As reported by BBC news, “worrying” number of poorer school pupils will miss out on extra funding because of a change in the way support is allocated, unions say
New figures show more than one in five children in England are now eligible for free school meals – an increase of 420,000 children since March 2020. But extra funding for schools will be based on data from last October rather than the latest figures for January. The government says the date change will help with budget planning.
The issue of child poverty during the pandemic has been highlighted by Manchester United and England footballer Marcus Rashford, who successfully campaigned for the government to allow about 1.3m children in England to claim free school meal vouchers in the summer holidays. The January figures show 20.8% of pupils in England now qualify for free school meals, up from 17.3% in January 2020. It means a total of 1.74m children are eligible for the support.
Children are entitled to free school meals if a parent or carer receives one of a number of benefits. Pupil premium funding for schools is based partly on the number of children who are currently, or have been in the last six years, eligible for free school meals. It is targeted to help disadvantaged children and provides schools with an extra £1,345 per pupil in primary and £955 per pupil in secondary settings.
In every previous year this has been based on a snapshot of data taken in January each year, but for the first time the figures from the autumn census of schools carried out in October are being used. Schools argue this means their funding for the most disadvantaged children is not keeping up with the number of families falling into financial difficulty during the pandemic.
Paul Whiteman, general secretary of the National Association of Head Teachers, said: “As we expected, there has been a big rise in the number of children eligible for pupil premium this year – and a worrying number of them will not be receiving any additional funding due to a change in reporting date implemented by the government.”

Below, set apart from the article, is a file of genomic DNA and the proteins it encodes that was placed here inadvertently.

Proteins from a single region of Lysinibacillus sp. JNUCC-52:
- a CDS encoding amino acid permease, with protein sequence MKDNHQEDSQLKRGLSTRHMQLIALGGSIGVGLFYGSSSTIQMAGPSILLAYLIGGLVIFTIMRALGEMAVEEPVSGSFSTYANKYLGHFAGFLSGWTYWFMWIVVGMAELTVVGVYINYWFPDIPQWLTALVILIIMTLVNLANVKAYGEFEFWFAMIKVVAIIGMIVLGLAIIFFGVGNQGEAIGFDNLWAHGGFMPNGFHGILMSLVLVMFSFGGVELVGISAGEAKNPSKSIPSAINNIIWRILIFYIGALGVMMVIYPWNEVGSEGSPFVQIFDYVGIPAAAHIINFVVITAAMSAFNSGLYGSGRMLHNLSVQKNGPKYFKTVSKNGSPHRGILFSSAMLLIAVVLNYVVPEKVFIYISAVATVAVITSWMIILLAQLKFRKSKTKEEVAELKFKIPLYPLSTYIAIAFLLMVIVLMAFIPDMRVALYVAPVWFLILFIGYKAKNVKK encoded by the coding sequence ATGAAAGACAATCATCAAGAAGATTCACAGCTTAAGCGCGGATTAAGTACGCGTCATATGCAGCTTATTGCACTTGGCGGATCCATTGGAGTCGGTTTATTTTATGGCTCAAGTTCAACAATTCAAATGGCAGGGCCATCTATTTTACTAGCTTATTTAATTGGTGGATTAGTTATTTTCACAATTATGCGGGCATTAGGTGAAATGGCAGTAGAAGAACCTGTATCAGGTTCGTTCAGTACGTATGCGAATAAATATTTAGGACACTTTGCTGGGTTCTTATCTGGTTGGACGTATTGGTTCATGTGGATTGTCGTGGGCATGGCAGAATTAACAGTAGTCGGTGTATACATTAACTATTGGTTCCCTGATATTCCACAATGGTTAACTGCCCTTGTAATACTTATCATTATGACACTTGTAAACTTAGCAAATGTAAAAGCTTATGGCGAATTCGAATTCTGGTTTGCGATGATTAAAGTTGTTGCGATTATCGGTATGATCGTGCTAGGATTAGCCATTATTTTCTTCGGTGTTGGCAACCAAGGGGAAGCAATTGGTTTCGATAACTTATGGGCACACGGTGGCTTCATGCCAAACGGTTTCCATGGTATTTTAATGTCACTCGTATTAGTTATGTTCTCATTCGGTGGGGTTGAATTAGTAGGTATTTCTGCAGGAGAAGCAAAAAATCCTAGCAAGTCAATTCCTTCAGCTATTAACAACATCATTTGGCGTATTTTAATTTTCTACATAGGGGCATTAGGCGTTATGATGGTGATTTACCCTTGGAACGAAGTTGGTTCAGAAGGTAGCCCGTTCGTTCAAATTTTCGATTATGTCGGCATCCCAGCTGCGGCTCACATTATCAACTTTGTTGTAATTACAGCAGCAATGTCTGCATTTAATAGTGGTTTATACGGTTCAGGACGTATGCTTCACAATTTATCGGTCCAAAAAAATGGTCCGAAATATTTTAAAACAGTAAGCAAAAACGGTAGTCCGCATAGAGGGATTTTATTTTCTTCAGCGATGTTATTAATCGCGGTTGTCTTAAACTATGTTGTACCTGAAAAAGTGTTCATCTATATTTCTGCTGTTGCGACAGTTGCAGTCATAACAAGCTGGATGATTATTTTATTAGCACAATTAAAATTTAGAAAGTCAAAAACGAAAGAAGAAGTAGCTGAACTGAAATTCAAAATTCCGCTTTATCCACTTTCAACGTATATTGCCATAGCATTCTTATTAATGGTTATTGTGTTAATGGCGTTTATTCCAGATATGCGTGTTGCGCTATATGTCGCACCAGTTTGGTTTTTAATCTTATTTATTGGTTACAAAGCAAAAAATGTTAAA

He accused the government of “abandoning those children most in need” in the middle of a pandemic.
Geoff Barton, general secretary of the Association of School and College Leaders, said it had “short-changed schools”.
He said the number of pupils eligible for free school meals increased by 100,000 between October 2020 and January this year, suggesting “a very large funding hole”.
“Whatever the motivation for this change in the rules the result is nothing short of shameful,” he added.
A Department for Education spokesperson said pupil premium funding was expected to increase to more than £2.5bn this year and a typical school would see its allocations increase compared with last year.
“Any pupil who becomes eligible after the October census will attract funding in the following year,” the spokesperson added.
The department says using data from October will allow schools to know their budget earlier in the year, helping them to plan ahead.
Wayne Norrie is chief executive officer of Greenwood Academies Trust, which runs a large family of 37 schools in the East Midlands and East of England. The majority of its children come from economically disadvantaged families, with almost 50% eligible for free school meals.
He says that over the past three years he has noticed “the children getting poorer in front of our eyes”, with families more dependent on the school for help with food. Norrie says he is increasingly worried about the impact the pandemic has had on his pupils’ language and basic skills.
“We have some older children who are seven years old in our multi-academy trust who staff are working with to re-toilet train because they have lost the ability through lockdown to use a toilet properly,” he says.
He adds that pupils’ stamina and concentration levels have also been impacted by not being in school.
Based on its calculations, Norrie says he is £400,000 down in his budget this year due to the time lag in receiving the pupil premium money for poorer children.
Pupil premium funding is not just there for pupil attainment but is used for “the well-being of our children, the mental health of our children, the stability,” he says. “Looking at their basic needs, that make them happy, fed and warm.”
Tracy Mayes, who has a child who receives free school meals at Studfall Junior Academy in Corby, Northamptonshire, also gets extra support from the school through food parcels delivered to her home.
She said the parcels made “a big difference”.
“Once you’ve paid all your bills there’s really not a lot left to last the whole month for food shopping,” she said.
“A couple of weeks in and you’re struggling and wondering where the next meal is going to come from and making what you’ve got stretch.”
The highest rates of children eligible for free school meals are in north-east England, where 27.5% qualify, and the West Midlands, where the figure is 24.5%. These areas also saw the largest increase from 2020. By contrast, 16% of pupils are eligible in south-east England, although all regions saw some increase from 2020.